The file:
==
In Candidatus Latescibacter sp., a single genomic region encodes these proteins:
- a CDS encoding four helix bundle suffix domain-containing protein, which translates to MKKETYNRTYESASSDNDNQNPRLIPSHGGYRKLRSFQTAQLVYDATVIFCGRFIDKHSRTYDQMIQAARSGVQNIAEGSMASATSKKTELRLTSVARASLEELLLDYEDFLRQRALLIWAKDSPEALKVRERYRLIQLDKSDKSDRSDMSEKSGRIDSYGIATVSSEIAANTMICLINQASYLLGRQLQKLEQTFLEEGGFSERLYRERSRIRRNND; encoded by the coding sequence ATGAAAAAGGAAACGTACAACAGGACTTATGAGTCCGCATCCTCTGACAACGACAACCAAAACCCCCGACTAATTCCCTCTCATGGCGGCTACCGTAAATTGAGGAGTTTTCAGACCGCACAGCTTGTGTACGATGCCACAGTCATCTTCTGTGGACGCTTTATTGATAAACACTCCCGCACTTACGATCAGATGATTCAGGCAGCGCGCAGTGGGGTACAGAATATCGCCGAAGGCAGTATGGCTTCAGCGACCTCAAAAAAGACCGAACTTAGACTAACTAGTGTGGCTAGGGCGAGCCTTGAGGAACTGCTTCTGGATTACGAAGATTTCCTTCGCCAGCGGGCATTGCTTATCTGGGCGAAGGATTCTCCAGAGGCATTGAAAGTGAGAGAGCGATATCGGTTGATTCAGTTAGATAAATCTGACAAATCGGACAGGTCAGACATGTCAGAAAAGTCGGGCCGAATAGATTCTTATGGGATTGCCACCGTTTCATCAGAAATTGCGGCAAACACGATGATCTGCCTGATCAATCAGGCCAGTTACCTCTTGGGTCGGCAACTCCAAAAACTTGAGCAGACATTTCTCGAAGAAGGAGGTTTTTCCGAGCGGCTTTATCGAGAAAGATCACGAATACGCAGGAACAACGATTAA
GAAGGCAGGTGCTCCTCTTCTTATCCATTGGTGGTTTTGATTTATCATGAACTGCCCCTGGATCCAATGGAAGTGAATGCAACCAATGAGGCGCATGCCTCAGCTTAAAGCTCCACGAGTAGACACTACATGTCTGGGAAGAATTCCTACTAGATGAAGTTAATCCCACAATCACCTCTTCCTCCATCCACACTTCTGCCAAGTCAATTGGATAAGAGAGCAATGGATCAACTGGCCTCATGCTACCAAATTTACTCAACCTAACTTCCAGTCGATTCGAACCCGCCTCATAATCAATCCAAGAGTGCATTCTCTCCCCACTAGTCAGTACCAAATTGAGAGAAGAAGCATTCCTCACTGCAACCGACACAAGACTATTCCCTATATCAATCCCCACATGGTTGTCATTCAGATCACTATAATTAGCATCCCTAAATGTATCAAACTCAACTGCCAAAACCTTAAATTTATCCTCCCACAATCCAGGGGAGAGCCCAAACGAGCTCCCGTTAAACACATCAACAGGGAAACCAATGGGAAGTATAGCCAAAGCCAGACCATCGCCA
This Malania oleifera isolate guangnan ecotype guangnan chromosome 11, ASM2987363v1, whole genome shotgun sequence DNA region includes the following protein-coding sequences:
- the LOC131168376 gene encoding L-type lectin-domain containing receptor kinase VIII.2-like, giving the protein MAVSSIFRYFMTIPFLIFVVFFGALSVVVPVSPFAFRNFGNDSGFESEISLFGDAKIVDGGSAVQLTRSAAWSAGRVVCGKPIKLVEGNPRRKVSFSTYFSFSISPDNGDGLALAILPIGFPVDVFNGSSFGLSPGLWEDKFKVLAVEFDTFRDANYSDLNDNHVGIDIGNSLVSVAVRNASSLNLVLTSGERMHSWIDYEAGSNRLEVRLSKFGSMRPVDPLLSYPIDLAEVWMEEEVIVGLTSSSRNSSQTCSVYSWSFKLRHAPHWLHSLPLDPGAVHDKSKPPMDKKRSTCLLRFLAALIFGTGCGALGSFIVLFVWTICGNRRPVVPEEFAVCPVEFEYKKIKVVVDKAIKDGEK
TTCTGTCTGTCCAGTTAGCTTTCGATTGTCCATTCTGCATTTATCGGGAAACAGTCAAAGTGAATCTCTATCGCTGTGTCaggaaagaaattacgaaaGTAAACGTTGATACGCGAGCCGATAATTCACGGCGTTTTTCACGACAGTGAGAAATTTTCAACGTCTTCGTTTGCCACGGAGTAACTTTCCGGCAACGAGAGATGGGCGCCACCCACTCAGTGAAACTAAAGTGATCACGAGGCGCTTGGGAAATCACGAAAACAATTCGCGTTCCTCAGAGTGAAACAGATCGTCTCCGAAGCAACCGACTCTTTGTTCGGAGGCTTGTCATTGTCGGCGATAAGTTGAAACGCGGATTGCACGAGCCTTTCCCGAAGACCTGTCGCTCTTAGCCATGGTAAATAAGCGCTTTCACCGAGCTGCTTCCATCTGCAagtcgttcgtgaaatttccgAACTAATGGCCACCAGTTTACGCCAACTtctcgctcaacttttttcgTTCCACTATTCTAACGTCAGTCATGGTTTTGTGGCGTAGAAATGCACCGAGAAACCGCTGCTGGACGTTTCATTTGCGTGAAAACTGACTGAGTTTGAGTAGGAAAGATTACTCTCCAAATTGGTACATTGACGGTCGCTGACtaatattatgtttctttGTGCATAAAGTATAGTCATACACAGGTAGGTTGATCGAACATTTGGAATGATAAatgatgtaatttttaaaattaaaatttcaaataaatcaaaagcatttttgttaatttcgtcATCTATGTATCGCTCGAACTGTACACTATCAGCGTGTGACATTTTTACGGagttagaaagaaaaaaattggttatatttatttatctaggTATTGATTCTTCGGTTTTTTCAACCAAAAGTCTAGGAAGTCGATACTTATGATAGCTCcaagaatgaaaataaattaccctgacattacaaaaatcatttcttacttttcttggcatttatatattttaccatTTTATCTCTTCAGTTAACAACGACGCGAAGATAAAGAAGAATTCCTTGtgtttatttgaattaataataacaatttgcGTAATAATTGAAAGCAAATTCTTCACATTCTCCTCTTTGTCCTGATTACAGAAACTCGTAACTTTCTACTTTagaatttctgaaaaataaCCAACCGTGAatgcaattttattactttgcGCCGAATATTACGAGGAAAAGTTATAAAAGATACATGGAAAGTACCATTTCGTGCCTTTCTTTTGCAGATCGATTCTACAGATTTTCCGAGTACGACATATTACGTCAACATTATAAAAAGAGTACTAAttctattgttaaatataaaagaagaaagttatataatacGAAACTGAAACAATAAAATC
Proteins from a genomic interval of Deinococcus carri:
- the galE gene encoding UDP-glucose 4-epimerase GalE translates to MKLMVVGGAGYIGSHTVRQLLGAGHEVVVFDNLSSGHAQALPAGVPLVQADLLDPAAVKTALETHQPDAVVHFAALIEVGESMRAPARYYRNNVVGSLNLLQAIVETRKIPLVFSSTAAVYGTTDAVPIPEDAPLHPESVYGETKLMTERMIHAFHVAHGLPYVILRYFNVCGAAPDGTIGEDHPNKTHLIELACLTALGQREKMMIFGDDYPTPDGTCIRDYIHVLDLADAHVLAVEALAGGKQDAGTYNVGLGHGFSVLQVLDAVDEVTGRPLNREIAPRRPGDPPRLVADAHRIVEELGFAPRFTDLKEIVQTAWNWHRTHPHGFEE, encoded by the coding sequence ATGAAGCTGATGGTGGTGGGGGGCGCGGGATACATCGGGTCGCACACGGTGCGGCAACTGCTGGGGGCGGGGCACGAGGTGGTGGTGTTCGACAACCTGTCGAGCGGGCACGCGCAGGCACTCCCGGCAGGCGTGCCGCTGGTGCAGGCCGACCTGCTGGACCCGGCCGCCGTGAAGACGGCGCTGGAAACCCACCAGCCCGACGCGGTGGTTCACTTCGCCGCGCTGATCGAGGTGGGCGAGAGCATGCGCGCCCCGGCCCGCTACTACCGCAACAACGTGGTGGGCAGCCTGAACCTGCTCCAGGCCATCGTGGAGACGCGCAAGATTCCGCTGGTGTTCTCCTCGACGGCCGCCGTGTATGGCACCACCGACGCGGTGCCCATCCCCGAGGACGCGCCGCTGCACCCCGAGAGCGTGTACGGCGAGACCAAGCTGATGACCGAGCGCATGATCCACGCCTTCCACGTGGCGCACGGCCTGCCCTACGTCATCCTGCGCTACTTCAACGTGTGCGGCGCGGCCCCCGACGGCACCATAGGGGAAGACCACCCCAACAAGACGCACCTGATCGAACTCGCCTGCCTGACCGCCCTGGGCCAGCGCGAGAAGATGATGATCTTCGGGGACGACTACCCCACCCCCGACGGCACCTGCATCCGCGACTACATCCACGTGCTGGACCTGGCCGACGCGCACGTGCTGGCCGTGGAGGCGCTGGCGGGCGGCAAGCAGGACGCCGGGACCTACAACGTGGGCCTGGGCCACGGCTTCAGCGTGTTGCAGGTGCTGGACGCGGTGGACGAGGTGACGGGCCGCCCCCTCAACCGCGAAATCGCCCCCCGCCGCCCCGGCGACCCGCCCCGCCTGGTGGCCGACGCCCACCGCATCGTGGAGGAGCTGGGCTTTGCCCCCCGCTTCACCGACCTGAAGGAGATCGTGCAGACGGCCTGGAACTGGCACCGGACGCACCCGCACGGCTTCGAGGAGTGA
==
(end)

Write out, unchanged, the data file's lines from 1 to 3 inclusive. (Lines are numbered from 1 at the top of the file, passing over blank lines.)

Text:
In Candidatus Latescibacter sp., a single genomic region encodes these proteins:
- a CDS encoding four helix bundle suffix domain-containing protein, which translates to MKKETYNRTYESASSDNDNQNPRLIPSHGGYRKLRSFQTAQLVYDATVIFCGRFIDKHSRTYDQMIQAARSGVQNIAEGSMASATSKKTELRLTSVARASLEELLLDYEDFLRQRALLIWAKDSPEALKVRERYRLIQLDKSDKSDRSDMSEKSGRIDSYGIATVSSEIAANTMICLINQASYLLGRQLQKLEQTFLEEGGFSERLYRERSRIRRNND; encoded by the coding sequence ATGAAAAAGGAAACGTACAACAGGACTTATGAGTCCGCATCCTCTGACAACGACAACCAAAACCCCCGACTAATTCCCTCTCATGGCGGCTACCGTAAATTGAGGAGTTTTCAGACCGCACAGCTTGTGTACGATGCCACAGTCATCTTCTGTGGACGCTTTATTGATAAACACTCCCGCACTTACGATCAGATGATTCAGGCAGCGCGCAGTGGGGTACAGAATATCGCCGAAGGCAGTATGGCTTCAGCGACCTCAAAAAAGACCGAACTTAGACTAACTAGTGTGGCTAGGGCGAGCCTTGAGGAACTGCTTCTGGATTACGAAGATTTCCTTCGCCAGCGGGCATTGCTTATCTGGGCGAAGGATTCTCCAGAGGCATTGAAAGTGAGAGAGCGATATCGGTTGATTCAGTTAGATAAATCTGACAAATCGGACAGGTCAGACATGTCAGAAAAGTCGGGCCGAATAGATTCTTATGGGATTGCCACCGTTTCATCAGAAATTGCGGCAAACACGATGATCTGCCTGATCAATCAGGCCAGTTACCTCTTGGGTCGGCAACTCCAAAAACTTGAGCAGACATTTCTCGAAGAAGGAGGTTTTTCCGAGCGGCTTTATCGAGAAAGATCACGAATACGCAGGAACAACGATTAA
GAAGGCAGGTGCTCCTCTTCTTATCCATTGGTGGTTTTGATTTATCATGAACTGCCCCTGGATCCAATGGAAGTGAATGCAACCAATGAGGCGCATGCCTCAGCTTAAAGCTCCACGAGTAGACACTACATGTCTGGGAAGAATTCCTACTAGATGAAGTTAATCCCACAATCACCTCTTCCTCCATCCACACTTCTGCCAAGTCAATTGGATAAGAGAGCAATGGATCAACTGGCCTCATGCTACCAAATTTACTCAACCTAACTTCCAGTCGATTCGAACCCGCCTCATAATCAATCCAAGAGTGCATTCTCTCCCCACTAGTCAGTACCAAATTGAGAGAAGAAGCATTCCTCACTGCAACCGACACAAGACTATTCCCTATATCAATCCCCACATGGTTGTCATTCAGATCACTATAATTAGCATCCCTAAATGTATCAAACTCAACTGCCAAAACCTTAAATTTATCCTCCCACAATCCAGGGGAGAGCCCAAACGAGCTCCCGTTAAACACATCAACAGGGAAACCAATGGGAAGTATAGCCAAAGCCAGACCATCGCCA